Captain Ahab and the Modern Enterprise

Perhaps we need to re-examine our practice of building corporate reputation through CEO visibility  and thought leadership.  This reflection is prompted by Stefan Stern’s comments in The Financial Times today on the concept of centred leadership developed by McKinsey’s Joanna Barsh.  Barsh’s model grew out of her team’s work on women leaders in business and focuses on five principal strategies — developing meaning, managing energy, positive framing, connecting and engaging.  What caught our attention was Stern’s coupling of this concept with a commentary on the retirement announcement of Tesco’s legendary leader, Sir Terry Leahy.  Stern warns us against fitting Leahy’s success into the mythology of the lonely heroic leader.  Tesco’s success was a team effort, as Sir Terry himself points out, lasting for decades.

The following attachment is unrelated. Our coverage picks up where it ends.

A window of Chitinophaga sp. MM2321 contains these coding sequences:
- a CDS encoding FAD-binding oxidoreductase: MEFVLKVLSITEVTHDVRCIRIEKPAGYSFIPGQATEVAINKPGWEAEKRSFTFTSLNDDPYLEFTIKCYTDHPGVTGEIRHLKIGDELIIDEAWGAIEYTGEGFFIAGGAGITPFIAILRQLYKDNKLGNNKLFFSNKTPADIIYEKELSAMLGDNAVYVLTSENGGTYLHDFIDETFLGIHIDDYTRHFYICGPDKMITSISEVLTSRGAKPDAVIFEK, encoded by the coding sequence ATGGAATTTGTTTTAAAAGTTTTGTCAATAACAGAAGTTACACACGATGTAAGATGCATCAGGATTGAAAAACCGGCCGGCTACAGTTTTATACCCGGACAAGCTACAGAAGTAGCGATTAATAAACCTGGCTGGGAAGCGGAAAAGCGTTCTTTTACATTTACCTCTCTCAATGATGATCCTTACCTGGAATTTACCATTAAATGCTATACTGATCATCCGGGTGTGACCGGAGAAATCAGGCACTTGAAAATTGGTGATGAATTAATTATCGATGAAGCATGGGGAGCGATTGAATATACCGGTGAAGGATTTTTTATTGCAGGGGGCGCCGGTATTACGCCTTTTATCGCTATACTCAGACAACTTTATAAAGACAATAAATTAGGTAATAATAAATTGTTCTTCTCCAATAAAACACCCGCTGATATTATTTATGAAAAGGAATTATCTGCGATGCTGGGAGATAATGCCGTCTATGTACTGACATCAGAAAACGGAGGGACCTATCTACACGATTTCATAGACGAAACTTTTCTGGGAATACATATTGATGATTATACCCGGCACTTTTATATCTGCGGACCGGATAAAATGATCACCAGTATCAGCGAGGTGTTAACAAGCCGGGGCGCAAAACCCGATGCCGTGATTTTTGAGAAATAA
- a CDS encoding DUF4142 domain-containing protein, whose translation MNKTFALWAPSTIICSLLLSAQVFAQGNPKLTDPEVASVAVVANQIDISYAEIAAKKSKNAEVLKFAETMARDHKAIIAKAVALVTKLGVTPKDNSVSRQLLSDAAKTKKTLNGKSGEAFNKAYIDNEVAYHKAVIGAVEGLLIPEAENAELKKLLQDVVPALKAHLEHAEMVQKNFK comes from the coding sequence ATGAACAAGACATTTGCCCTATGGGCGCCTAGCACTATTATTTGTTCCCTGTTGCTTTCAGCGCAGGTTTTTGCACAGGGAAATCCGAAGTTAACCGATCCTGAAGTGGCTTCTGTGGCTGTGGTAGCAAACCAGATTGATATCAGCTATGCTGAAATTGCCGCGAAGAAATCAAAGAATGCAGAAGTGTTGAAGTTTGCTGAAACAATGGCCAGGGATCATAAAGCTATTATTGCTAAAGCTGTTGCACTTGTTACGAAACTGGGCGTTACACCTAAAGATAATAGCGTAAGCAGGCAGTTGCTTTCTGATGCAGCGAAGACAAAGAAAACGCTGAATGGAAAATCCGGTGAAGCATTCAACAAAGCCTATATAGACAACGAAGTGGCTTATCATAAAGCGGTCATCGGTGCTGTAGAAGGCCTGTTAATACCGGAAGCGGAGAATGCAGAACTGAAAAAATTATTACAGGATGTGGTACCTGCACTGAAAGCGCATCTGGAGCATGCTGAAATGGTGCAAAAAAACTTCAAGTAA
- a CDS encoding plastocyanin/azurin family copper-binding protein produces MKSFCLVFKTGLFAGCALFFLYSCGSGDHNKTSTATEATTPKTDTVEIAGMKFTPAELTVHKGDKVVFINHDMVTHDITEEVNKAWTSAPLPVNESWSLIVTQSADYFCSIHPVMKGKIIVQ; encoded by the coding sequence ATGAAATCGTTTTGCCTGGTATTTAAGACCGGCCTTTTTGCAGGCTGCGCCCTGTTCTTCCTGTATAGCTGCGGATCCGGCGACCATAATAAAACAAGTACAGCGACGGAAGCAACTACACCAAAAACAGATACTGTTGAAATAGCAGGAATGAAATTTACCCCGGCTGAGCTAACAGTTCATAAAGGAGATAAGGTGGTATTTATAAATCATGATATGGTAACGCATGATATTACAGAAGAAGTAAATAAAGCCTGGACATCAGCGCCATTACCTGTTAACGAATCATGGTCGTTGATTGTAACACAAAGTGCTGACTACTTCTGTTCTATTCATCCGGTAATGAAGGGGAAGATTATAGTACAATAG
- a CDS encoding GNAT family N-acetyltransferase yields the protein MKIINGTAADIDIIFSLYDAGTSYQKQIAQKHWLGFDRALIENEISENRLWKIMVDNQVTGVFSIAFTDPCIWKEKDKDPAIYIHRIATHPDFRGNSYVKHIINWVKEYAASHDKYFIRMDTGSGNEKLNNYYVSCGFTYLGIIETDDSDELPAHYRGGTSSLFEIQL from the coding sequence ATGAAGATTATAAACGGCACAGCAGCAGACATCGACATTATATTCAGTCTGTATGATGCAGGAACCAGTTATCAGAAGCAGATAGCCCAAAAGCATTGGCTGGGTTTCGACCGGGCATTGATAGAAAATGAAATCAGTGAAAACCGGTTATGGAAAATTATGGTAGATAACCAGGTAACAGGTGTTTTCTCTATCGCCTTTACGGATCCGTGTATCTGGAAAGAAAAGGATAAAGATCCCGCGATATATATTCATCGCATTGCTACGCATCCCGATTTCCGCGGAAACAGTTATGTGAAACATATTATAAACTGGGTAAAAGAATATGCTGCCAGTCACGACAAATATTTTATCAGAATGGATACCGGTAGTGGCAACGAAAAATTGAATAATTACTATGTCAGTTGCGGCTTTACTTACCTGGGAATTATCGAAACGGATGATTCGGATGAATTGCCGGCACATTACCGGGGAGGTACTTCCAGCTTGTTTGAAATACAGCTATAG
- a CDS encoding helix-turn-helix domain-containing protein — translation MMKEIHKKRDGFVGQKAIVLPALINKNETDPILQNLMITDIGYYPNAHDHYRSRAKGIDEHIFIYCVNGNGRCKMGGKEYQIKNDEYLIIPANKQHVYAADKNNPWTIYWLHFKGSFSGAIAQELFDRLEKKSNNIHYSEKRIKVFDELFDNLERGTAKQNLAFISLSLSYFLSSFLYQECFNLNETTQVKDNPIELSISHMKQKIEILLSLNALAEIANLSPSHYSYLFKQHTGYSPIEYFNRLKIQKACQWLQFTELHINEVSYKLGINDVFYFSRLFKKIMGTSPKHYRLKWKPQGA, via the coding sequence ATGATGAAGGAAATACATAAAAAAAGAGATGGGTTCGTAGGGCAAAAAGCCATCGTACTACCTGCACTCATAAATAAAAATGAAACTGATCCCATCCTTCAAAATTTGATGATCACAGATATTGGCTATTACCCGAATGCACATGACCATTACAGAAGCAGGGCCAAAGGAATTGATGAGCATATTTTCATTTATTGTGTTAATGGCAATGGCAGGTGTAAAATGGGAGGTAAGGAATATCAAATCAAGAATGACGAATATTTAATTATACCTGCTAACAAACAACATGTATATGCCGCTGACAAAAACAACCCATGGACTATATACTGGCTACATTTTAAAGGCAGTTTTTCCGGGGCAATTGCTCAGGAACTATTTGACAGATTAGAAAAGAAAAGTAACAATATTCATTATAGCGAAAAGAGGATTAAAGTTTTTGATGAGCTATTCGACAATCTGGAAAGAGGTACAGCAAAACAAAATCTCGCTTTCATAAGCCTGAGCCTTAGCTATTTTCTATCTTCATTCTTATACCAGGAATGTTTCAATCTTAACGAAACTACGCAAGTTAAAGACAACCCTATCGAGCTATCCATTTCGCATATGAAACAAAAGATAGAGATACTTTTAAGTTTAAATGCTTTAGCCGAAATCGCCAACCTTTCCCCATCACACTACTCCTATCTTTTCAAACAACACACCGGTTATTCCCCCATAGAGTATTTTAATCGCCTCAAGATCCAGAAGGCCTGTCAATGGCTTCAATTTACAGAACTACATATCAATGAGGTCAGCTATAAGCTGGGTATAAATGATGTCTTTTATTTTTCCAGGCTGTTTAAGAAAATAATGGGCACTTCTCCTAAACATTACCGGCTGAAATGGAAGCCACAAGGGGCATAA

We’re not sure exactly how the centered leadership model fits, but Stern is clearly stating that the global enterprise of today is too complex to be led by the lone, heroic leader as radical soloist.  If this is true, we need to find a better way to nourish corporate reputation than by creating leaders in the image of Captain Ahab — driven, charismatic, inscrutible, Olympian.  Sustained strategic credibility in the new model will come from showcasing the cohesion, creativity and connectedness of a group of leaders.  In some companies, this already happens organically.  For the rest of us, centred leadership may be a useful wake up call to change the default mode from Moby Dick to The Seven Samurai.

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